I would be remiss if I didn't mention a few lessons I've learned in the past week or so. First, I should never (ever) again give my son a cup of anything, even boring water, to sip on in the car. This is ESPECIALLY true if we're in someone else's car :) and even more true when that special someone else has a DVD player going. Three accidents into our garage saling expedition, I learned my lesson. To the toddler's credit, he did tell me he had to go - but it was not in time for me to remove him from his seat and place him on the potty. He's really been a champ though.

Our full week, which began today with VBS, will continue with a cheesemaking week for Jonathan. Pre-dawn mornings and late nights will punctuate his schedule - and if you have a spouse that works long hours you know what kind of a stressful effect that can have on family life. But I am fully aware that, for many families, long irregular hours are the norm. I am so grateful that is not the case for our family, and that my hard-working husband ordinarily has a very regular schedule that allows him to be home with us for dinner. This week may seem very long indeed, but at least it's only this week (and the week after next, and about 9 more of them before Christmas comes, but who's counting?)

I tried my darndest to post some adorable pictures on my blog the other day but blogger has been fighting with me tooth and nail. Instead I posted them on facebook, so hopefully you can enjoy them there. My effort to take pictures of our family happenings has been pitaful as of late, and I'm sorry to say we've missed photographing a few recent events including a delightful working farm/school we visited this past weekend. Levi adored the horses they had there, as well as the chickens, and ducks, and the one skiddish peacock. He's forever curious - and now talking a blue streak about his curiousities - occasionally in full sentences, which never ceases to amaze me.

If you don't live in the Midwest, now is not the best time to visit (although arguably better than, say, mid January). We're experiencing a daily heat index of 115 - which is mostly tolerable inside my air conditioned home. In my basement. Jokes aside though, I do love this hot weather. It keeps me going during the dark freeze of winter.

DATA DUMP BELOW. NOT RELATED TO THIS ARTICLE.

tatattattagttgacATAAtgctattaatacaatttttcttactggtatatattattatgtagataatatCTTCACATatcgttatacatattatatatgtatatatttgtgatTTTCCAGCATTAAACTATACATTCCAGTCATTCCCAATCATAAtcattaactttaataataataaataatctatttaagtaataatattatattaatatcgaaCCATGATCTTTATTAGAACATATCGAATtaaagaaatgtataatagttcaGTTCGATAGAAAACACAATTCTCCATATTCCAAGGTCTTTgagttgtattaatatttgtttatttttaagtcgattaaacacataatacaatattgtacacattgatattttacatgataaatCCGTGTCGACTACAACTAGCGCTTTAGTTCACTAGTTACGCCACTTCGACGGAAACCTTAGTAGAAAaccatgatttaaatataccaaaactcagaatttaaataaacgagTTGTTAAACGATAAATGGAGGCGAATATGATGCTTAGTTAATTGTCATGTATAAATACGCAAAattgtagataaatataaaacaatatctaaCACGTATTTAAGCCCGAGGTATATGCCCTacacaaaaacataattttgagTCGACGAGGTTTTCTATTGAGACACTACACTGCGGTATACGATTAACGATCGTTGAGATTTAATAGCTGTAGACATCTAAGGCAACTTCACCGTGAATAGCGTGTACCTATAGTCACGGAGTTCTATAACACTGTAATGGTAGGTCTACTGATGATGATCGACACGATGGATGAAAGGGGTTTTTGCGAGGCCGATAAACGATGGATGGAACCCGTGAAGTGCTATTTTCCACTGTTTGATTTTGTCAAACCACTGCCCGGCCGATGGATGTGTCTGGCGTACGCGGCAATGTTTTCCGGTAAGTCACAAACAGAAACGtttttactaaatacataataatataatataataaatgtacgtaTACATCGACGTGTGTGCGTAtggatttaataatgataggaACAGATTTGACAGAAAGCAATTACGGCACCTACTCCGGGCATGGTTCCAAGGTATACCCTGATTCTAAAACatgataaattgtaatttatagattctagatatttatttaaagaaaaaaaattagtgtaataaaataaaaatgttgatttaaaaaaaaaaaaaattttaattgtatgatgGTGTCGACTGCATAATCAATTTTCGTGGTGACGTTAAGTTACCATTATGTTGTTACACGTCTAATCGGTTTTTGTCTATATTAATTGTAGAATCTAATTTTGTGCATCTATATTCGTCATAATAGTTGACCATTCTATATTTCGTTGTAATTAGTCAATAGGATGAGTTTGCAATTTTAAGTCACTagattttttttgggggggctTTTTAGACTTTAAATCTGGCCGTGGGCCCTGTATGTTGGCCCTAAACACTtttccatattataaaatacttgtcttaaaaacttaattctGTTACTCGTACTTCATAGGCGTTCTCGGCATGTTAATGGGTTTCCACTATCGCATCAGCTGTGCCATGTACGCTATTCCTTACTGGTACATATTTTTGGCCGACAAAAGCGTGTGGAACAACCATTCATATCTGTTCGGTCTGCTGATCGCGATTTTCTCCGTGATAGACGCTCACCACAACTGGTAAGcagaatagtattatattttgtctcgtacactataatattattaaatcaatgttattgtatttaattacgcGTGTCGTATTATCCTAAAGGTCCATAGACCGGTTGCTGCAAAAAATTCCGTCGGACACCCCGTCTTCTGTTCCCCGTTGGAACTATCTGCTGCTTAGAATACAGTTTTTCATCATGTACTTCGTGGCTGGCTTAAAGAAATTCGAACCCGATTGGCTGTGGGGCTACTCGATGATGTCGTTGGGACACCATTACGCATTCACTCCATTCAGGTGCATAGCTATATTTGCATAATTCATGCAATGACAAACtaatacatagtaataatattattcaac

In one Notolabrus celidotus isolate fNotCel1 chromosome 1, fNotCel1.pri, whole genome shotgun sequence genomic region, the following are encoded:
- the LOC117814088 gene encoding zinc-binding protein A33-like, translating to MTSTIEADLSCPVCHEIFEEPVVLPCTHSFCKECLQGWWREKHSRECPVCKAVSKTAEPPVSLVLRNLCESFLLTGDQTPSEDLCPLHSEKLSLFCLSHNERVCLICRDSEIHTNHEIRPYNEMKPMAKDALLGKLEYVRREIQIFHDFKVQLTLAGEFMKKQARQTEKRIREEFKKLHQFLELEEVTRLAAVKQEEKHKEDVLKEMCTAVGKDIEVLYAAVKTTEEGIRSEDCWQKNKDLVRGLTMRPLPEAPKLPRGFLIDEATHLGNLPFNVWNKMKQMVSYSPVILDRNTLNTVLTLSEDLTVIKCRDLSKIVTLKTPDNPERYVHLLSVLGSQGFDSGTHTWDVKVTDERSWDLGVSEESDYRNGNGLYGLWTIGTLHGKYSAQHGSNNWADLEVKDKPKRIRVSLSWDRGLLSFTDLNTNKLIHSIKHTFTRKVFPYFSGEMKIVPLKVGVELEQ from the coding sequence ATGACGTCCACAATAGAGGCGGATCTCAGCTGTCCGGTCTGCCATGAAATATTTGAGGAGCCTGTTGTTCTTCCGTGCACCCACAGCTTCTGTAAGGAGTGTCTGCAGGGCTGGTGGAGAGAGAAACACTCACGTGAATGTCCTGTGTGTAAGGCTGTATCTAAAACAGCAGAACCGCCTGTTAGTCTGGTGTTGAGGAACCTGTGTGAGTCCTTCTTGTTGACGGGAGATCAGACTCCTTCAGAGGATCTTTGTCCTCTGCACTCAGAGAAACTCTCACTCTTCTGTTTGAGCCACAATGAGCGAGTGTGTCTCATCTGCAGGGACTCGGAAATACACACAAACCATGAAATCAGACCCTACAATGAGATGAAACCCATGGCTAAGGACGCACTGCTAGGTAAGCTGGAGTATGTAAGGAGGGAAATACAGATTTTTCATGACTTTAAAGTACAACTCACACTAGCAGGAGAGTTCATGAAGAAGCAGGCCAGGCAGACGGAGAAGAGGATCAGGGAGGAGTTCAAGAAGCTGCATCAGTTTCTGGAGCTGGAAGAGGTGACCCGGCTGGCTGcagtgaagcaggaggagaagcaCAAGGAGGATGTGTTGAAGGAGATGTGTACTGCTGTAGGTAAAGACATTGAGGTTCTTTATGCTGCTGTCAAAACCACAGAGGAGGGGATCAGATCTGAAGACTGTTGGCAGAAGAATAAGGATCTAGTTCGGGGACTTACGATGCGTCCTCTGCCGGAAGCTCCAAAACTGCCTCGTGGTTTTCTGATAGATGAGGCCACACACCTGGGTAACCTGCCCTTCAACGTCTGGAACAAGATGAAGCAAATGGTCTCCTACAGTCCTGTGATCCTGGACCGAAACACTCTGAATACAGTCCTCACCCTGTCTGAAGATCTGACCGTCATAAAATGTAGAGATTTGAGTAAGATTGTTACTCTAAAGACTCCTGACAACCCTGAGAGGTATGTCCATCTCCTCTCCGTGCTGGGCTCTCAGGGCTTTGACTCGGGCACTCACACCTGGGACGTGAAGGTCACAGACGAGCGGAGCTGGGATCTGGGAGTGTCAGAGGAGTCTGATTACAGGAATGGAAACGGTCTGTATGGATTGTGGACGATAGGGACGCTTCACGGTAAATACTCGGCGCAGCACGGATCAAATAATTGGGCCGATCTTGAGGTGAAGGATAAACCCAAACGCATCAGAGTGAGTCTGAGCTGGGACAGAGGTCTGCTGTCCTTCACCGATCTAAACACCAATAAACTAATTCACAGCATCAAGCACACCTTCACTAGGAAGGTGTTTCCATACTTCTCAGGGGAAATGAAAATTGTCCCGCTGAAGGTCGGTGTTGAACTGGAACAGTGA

I'll have more to say later in the week when I have my thoughts together. Jonathan and I are reading a very interesting book together that I need to blog about. It's written by a skeptic, that's all I'll say for now. Adios!

Thursday, July 7, 2011

for those of you who've been there

I have some potty training questions. First, here's where we're at:

When we're at home Levi goes bottomless. He decides when he needs to go potty. He sits down, and does his business. When he's done, he gets up. It's simple really.

When we're out I take him to the potty ever hour. He usually goes. If we happen to be between errands, I take his potty seat in the car and let him empty his bladder in the back of our subaru somewhere in the parking lot. He likes this set up, I don't mind it.


I'd rather not drag the potty chair around. Added to that is the fact that I'd like him to be comfortable going potty on a regular toilet - currently, he is not happy to do so, even when there's a toddler seat on said toilet. He will, however, hold it until he can make it to a more "Levi approved" potty chair. The rub in all this is that I'm volunteering at VBS in a couple weeks, and Levi will be taken to the potty by someone other than his mom or dad, to sit on a real toilet with a toddler seat.

My concern is 2-fold. First, since we've only been doing this two weeks, he's used to being bottomless and having his potty at his immediate disposal right smack dab in the middle of the living room. Not so at VBS. Second, when we do have to use a potty elsewhere, he's used to mom and dad taking him. He simply would not produce anything for the loving nursery worker who tried to take him last Sunday (but peed a river 5 minutes later in his potty in the back of our car once church was over). Hmm...